The painful skin and nerve disorder, shingles, is caused by a re-awakened chickenpox virus (medically, the varicella-zoster virus, VZV). Before the introduction of the two-dose chickenpox vaccine, Varivax, in the early 1990s, almost everyone contracted the itchy pustular contagion during infancy or childhood. Nowadays, clinical chickenpox is highly unusual, outside of those pockets of vaccine denial becoming (unfortunately) more commonplace due to superstitious fears. Fortunately, we now (since 2006) have a vaccine to protect specifically against shingles: Zostavax. But it is being widely ignored.
Shingles occurs many years later in some people who have had prior VZV infection; no one knows precisely why some are susceptible, but the incidence of shingles increases dramatically with age, especially after age 60. While the condition is somewhat similar, clinically, to chickenpox, in that it causes painfully itchy blisters surrounded by a red rash, shingles is unique in that the inflammation travels along a nerve route (dermatome), running for example from the cervical root in the neck down the arm. It can involve just about any nerve in the body, and when it affects the ophthalmic nerve (in the eye), it can cause visual impairment and even painful corneal ulcers.
Although in three-quarters of the victims the condition dissipates over the course of a week or two, leaving no trace usually, in about 25 percent a lingering, very disturbing type of pain lasts weeks or months. This pain, called dysesthesia, is characterized by burning and tingling and is highly resistant to treatment with commonly used pain relievers. Its sufferers can barely function due to the distressing discomfort, so it becomes life-altering for many. This condition is called post-herpetic neuralgia (PHN), and is the main reason why everyone 60 years old and older should get their shingles vaccine. (In 2011, the FDA updated their recommendations for the age group advised to get the vaccine, lowering the age to 50 or older).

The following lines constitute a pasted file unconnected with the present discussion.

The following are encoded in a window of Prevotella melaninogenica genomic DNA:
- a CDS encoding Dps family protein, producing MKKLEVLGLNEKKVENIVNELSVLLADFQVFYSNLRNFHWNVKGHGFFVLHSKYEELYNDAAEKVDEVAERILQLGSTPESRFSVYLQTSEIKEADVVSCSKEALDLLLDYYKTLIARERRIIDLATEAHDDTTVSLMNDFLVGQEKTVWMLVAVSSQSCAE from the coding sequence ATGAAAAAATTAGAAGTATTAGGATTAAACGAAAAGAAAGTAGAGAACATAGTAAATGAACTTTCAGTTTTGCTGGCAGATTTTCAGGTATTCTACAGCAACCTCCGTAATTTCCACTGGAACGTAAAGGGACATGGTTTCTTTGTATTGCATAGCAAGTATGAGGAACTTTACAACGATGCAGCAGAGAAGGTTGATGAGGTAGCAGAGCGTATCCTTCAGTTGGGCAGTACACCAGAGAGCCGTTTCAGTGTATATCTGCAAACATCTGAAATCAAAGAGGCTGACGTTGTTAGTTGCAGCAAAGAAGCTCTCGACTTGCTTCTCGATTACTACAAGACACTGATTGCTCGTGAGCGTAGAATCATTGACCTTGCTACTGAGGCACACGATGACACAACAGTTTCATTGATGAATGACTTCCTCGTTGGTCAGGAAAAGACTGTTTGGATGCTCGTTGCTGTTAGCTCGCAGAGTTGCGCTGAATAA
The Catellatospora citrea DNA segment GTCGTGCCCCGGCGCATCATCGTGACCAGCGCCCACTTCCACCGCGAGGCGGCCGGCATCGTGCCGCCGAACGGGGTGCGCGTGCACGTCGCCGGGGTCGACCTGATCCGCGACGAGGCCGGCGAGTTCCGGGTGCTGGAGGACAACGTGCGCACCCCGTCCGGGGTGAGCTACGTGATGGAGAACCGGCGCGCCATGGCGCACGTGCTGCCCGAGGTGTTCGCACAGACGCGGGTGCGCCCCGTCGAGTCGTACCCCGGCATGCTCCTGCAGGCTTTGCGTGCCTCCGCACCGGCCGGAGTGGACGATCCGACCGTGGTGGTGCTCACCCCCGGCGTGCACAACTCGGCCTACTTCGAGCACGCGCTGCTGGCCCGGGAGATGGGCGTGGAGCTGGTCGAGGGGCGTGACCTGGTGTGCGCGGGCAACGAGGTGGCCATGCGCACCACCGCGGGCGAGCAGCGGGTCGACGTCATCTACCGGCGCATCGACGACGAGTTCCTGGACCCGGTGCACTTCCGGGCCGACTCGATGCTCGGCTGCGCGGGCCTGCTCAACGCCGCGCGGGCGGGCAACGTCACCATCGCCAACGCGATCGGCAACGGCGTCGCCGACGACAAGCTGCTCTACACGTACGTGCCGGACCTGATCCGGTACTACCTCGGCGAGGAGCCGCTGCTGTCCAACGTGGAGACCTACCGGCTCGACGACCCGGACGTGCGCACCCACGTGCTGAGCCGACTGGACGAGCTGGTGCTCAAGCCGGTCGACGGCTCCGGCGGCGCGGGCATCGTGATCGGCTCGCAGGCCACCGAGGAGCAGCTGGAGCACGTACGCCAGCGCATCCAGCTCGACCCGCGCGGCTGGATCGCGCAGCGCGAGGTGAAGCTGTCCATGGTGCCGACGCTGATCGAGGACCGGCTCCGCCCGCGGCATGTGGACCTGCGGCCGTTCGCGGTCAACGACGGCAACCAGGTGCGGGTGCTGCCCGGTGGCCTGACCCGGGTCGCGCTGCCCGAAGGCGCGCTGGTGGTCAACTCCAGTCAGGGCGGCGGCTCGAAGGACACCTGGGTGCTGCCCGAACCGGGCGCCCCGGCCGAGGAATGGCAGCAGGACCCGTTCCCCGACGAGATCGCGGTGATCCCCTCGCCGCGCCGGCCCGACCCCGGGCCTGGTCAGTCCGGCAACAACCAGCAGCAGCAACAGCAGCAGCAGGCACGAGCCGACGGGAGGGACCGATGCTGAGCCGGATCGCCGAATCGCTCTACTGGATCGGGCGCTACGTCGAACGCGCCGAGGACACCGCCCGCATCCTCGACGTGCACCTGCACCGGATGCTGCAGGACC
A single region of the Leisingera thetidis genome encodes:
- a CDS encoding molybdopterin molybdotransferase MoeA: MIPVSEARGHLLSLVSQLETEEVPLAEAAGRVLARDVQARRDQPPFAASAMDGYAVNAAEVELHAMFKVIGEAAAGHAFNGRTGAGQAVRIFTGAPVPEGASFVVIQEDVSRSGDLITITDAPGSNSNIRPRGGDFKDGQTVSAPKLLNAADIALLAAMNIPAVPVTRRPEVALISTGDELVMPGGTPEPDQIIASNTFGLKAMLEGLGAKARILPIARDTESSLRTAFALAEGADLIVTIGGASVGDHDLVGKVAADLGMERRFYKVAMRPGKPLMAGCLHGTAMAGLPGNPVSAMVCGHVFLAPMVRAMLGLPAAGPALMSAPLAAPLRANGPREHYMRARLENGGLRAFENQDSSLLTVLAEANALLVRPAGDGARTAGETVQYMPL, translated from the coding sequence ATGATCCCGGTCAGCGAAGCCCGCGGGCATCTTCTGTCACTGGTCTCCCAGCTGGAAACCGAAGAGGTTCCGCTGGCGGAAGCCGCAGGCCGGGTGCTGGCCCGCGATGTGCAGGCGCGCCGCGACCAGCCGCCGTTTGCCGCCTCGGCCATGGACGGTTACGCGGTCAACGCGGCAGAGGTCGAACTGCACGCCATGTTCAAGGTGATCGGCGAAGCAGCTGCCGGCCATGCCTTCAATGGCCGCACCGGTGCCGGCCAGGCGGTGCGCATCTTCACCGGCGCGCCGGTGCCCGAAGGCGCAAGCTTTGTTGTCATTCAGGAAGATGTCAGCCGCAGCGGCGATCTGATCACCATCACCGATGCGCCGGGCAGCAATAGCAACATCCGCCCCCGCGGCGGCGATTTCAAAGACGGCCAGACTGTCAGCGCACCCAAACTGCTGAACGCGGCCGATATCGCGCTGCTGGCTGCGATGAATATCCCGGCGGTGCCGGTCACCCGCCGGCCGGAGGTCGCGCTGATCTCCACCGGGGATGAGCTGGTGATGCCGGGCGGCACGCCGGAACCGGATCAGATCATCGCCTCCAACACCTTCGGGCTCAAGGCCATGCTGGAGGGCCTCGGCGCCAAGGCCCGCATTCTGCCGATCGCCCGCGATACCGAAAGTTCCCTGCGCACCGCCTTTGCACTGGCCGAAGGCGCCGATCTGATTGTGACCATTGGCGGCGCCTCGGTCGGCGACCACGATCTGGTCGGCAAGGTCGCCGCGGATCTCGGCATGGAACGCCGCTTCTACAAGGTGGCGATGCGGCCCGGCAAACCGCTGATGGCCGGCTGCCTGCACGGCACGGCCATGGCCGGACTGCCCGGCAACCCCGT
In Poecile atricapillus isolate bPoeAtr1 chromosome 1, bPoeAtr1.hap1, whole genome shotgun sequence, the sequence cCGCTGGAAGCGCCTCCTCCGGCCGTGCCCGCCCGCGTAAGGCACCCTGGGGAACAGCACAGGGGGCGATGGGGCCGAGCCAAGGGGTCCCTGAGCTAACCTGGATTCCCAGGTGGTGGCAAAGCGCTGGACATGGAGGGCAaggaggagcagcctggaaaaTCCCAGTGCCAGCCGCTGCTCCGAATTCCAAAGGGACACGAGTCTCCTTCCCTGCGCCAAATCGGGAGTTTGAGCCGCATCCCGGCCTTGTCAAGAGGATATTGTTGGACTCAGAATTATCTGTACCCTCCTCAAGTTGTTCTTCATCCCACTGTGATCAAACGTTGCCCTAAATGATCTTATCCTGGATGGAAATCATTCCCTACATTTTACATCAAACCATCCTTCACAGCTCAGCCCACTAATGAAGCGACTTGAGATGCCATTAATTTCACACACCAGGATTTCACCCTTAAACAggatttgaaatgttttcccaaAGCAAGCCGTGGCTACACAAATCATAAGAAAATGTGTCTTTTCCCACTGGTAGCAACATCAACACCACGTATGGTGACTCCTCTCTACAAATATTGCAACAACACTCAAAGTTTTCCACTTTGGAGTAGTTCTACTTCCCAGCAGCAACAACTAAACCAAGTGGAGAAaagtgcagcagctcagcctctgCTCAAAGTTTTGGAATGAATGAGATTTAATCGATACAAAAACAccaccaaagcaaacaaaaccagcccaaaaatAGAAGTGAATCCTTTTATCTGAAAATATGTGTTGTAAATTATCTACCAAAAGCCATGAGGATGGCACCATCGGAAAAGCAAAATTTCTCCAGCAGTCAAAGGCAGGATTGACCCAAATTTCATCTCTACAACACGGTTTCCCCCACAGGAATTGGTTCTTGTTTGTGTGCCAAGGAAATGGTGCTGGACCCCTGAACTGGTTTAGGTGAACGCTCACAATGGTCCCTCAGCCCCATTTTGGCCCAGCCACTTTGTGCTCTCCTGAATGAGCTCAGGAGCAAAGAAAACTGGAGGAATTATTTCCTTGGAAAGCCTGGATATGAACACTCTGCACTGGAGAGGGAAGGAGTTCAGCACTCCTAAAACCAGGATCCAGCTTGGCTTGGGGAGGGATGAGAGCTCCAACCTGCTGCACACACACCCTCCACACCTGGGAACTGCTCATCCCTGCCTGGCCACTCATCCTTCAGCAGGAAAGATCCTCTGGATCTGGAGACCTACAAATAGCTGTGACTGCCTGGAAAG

Unfortunately, the people who could most benefit from the vaccine s protection, the 60-and-over population, are not getting the message. A new report presented at the Interscience Conference on Anti-Microbial Agents and Chemotherapy revealed that the proportion of patients 60 and older who reported having been vaccinated against the herpes zoster virus in 2011 only represented 15.8% of those in that age group, according to Melissa Johnson, Pharm.D., of Duke University Medical Center, and colleagues.
The authors conducted a retrospective analysis of cross-sectional data from 47,933 patients ages 50 and older who participated in the National Health Interview Survey and answered questions on whether or not they had been vaccinated for shingles. Data were collected annually from 2008 to 2011. The "good news" is that the vaccine uptake did increase from its very low level of 2008, and has increased slightly each year.
ACSH s Dr. Elizabeth Whelan had this comment: I don t think the reason for this unacceptably low uptake of the shingles vaccine is due to fear of the alleged side-effects that parents fear with children s vaccines which are of course baseless. The seniors are not getting the information they need to request the vaccine, and worse still, many of their doctors are not advising them to get it. Then there is the problem of cost, since without appropriate insurance the shot can run to $100 or more. Hopefully more older Americans will find themselves covered for this important and safe vaccine, and more doctors will stock it and recommend it for their patients. Public health experts and communicators must do a better job here.